Comlan Limited focuses on fibre and IP Communication & Networking, providing top quality broadcast products at cost effective prices. Fiber Optic Transmitters, Receivers,Transceivers, Repeaters, converters, modems
Audio video ASI to IP converters - encoders/decoders MPEG2 MPEG4
Costs of fibre optic cable are still very high. Usually one strand of fibre optic cable is used for a one directional signal. If the client wants to transmit more than one signal, the cost increases automatically.
We provide devices to our clients that enable bi-directional (Audio/Video) and full-duplex (Data) transmission of many different signals over one strand of fibre optic cable. To achieve this, we take advantage of WDM techniques (CDWM, DWDM). Every individual electrical signal is converted into a separate colour and then all converted signals (one complex fibre optic signal) are transmitted over one strand of the fibre optic cable (CDWM, DWDM techniques). Once the receiver gets the complex fibre optic signal, it splits it through a specific prism back to single electrical signals.
This way we can transmit various signals over one strand of the fibre optic cable such as Audio/Video signals (analogue, MPEG 2, MPEG4, DVB-ASI, SDI , HD-SDI ,SMPTE295M) and Data signals (Ethernet, Gigabit Ethernet, 10/100/1000 Ethernet , RS-232, RS-422, T1, E1).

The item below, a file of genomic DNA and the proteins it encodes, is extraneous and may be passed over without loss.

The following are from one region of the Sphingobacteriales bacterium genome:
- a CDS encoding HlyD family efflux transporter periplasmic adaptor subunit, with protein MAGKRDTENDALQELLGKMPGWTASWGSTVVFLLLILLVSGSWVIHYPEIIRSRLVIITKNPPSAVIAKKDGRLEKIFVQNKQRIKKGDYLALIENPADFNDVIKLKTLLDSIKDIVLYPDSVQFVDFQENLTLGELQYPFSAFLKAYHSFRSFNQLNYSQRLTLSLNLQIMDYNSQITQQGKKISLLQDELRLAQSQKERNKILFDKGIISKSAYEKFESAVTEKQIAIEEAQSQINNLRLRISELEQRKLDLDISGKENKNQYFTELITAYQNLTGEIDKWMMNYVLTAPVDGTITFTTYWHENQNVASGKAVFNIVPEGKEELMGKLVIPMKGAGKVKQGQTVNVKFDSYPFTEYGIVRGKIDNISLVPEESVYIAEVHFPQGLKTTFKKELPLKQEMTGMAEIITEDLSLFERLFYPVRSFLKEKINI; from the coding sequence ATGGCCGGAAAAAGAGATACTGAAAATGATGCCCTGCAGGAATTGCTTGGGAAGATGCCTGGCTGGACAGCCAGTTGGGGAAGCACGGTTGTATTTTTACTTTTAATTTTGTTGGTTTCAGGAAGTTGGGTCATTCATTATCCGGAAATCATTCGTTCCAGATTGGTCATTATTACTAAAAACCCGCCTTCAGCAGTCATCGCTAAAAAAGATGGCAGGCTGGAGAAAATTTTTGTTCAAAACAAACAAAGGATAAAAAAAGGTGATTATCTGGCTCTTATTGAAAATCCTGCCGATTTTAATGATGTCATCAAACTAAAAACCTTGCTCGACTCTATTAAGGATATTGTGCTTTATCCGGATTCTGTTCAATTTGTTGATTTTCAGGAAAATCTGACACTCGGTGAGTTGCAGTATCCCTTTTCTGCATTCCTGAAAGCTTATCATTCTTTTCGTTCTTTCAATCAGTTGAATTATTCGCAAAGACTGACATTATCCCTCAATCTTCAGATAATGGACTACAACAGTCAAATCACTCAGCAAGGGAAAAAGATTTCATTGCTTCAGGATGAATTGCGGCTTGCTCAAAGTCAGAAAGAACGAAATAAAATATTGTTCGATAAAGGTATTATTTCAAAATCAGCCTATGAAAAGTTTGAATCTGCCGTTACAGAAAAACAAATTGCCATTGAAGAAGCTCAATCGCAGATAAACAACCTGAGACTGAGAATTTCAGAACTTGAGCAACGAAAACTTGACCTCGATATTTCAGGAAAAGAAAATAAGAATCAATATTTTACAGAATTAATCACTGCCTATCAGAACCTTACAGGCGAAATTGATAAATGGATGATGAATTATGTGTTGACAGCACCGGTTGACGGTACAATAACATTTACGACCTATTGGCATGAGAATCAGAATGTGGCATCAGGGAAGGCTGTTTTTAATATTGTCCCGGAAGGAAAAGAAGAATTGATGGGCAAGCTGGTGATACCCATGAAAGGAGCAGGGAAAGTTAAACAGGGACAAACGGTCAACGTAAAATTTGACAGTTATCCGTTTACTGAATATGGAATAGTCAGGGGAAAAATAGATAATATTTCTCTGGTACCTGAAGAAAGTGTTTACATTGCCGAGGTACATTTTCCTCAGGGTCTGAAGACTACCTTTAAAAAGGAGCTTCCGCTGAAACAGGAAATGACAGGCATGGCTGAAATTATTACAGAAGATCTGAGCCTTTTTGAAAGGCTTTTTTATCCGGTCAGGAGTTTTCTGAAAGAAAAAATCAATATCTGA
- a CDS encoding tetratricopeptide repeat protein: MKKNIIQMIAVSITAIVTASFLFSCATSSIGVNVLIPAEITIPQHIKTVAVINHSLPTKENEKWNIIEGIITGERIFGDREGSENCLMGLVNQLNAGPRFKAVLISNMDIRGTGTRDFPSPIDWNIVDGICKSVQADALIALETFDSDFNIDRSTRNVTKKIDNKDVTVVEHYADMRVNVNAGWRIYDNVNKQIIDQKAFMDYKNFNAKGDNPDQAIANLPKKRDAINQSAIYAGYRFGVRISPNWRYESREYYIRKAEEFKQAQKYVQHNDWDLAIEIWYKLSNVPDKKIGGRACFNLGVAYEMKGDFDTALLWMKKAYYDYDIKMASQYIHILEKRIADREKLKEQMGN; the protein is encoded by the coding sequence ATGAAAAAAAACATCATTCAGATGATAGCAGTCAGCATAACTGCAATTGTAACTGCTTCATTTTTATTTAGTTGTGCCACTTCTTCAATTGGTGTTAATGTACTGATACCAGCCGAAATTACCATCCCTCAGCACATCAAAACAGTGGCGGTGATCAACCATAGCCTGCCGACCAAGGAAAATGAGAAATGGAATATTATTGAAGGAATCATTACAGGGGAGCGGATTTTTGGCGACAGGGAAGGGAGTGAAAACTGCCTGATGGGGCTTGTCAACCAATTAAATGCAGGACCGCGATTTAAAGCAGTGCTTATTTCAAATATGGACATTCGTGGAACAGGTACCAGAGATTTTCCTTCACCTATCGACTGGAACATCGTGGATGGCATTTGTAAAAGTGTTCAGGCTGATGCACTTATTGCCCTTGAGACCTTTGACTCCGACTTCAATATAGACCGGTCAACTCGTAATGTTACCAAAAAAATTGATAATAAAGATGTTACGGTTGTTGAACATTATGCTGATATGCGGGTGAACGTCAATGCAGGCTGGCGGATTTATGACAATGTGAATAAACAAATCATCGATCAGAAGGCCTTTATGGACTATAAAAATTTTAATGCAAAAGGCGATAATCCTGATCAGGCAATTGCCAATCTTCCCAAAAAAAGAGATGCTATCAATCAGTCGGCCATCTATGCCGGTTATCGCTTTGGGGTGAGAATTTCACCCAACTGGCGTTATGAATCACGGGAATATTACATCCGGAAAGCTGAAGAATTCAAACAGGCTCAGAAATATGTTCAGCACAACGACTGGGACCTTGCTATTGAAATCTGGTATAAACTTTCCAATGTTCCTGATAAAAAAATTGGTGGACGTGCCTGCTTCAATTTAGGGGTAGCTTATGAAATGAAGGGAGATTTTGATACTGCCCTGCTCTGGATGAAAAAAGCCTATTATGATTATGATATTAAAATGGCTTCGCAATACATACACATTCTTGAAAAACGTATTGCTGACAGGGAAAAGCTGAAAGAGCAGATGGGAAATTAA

BRIEF OVER VIEW OF FIBER OPTIC CABLE ADVANTAGES OVER COPPER:
SPEED: Fibre optic networks operate at high speeds - up into the gigabits
BANDWIDTH: large carrying capacity
DISTANCE:Signals can be transmitted further without needing to be "refreshed" or strengthened.
RESISTANCE:Greater resistance to electromagnetic noise such as radios, motors or other nearby cables.
MAINTENANCE:Fibre optic cables costs much less to maintain.
In recent years it has become apparent that fibre-optics are steadily replacing copper wire as an appropriate means of communication signal transmission. They span the long distances between local phone systems as well as providing the backbone for many network systems. Other system users include cable television services, university campuses, office buildings, industrial plants, and electric utility companies.
A fibre-optic system is similar to the copper wire system that fibre-optics is replacing. The difference is that fibre-optics use light pulses to transmit information down fibre lines instead of using electronic pulses to transmit information down copper lines. Looking at the components in a fibre-optic chain will give a better understanding of how the system works in conjunction with wire based systems.
At one end of the system is a transmitter. This is the place of origin for information coming on to fibre-optic lines. The transmitter accepts coded electronic pulse information coming from copper wire. It then processes and translates that information into equivalently coded light pulses. A light-emitting diode (LED) or an injection-laser diode (ILD) can be used for generating the light pulses. Using a lens, the light pulses are funnelled into the fibre-optic medium where they travel down the cable. The light (near infra-red) is most often 850nm for shorter distances and 1,300nm for longer distances on Multi-mode fibre and 1300nm for single-mode fibre and 1,500nm is used for for longer distances.